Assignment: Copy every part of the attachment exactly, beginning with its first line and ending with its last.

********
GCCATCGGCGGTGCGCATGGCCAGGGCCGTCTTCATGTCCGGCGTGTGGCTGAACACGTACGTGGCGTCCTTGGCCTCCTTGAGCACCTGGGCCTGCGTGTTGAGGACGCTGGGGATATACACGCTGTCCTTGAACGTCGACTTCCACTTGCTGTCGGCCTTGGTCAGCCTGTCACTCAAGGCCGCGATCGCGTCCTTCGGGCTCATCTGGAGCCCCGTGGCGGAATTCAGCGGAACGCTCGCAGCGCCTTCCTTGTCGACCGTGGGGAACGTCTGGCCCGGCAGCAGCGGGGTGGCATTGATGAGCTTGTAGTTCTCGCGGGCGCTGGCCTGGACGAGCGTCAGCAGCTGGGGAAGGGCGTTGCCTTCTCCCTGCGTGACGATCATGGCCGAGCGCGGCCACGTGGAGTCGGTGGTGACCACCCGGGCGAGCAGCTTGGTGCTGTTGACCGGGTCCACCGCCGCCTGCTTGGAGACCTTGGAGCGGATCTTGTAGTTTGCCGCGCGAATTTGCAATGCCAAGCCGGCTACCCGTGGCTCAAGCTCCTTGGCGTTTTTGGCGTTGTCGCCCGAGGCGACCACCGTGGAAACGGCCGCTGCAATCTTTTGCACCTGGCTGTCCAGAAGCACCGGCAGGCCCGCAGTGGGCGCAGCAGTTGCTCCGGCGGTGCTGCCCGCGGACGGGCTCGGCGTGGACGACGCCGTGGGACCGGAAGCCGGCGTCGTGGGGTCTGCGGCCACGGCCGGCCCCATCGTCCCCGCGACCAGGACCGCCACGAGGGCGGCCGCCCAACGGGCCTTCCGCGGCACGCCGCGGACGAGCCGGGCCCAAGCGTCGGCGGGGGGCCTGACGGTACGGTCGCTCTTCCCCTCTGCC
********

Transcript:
GCCATCGGCGGTGCGCATGGCCAGGGCCGTCTTCATGTCCGGCGTGTGGCTGAACACGTACGTGGCGTCCTTGGCCTCCTTGAGCACCTGGGCCTGCGTGTTGAGGACGCTGGGGATATACACGCTGTCCTTGAACGTCGACTTCCACTTGCTGTCGGCCTTGGTCAGCCTGTCACTCAAGGCCGCGATCGCGTCCTTCGGGCTCATCTGGAGCCCCGTGGCGGAATTCAGCGGAACGCTCGCAGCGCCTTCCTTGTCGACCGTGGGGAACGTCTGGCCCGGCAGCAGCGGGGTGGCATTGATGAGCTTGTAGTTCTCGCGGGCGCTGGCCTGGACGAGCGTCAGCAGCTGGGGAAGGGCGTTGCCTTCTCCCTGCGTGACGATCATGGCCGAGCGCGGCCACGTGGAGTCGGTGGTGACCACCCGGGCGAGCAGCTTGGTGCTGTTGACCGGGTCCACCGCCGCCTGCTTGGAGACCTTGGAGCGGATCTTGTAGTTTGCCGCGCGAATTTGCAATGCCAAGCCGGCTACCCGTGGCTCAAGCTCCTTGGCGTTTTTGGCGTTGTCGCCCGAGGCGACCACCGTGGAAACGGCCGCTGCAATCTTTTGCACCTGGCTGTCCAGAAGCACCGGCAGGCCCGCAGTGGGCGCAGCAGTTGCTCCGGCGGTGCTGCCCGCGGACGGGCTCGGCGTGGACGACGCCGTGGGACCGGAAGCCGGCGTCGTGGGGTCTGCGGCCACGGCCGGCCCCATCGTCCCCGCGACCAGGACCGCCACGAGGGCGGCCGCCCAACGGGCCTTCCGCGGCACGCCGCGGACGAGCCGGGCCCAAGCGTCGGCGGGGGGCCTGACGGTACGGTCGCTCTTCCCCTCTGCC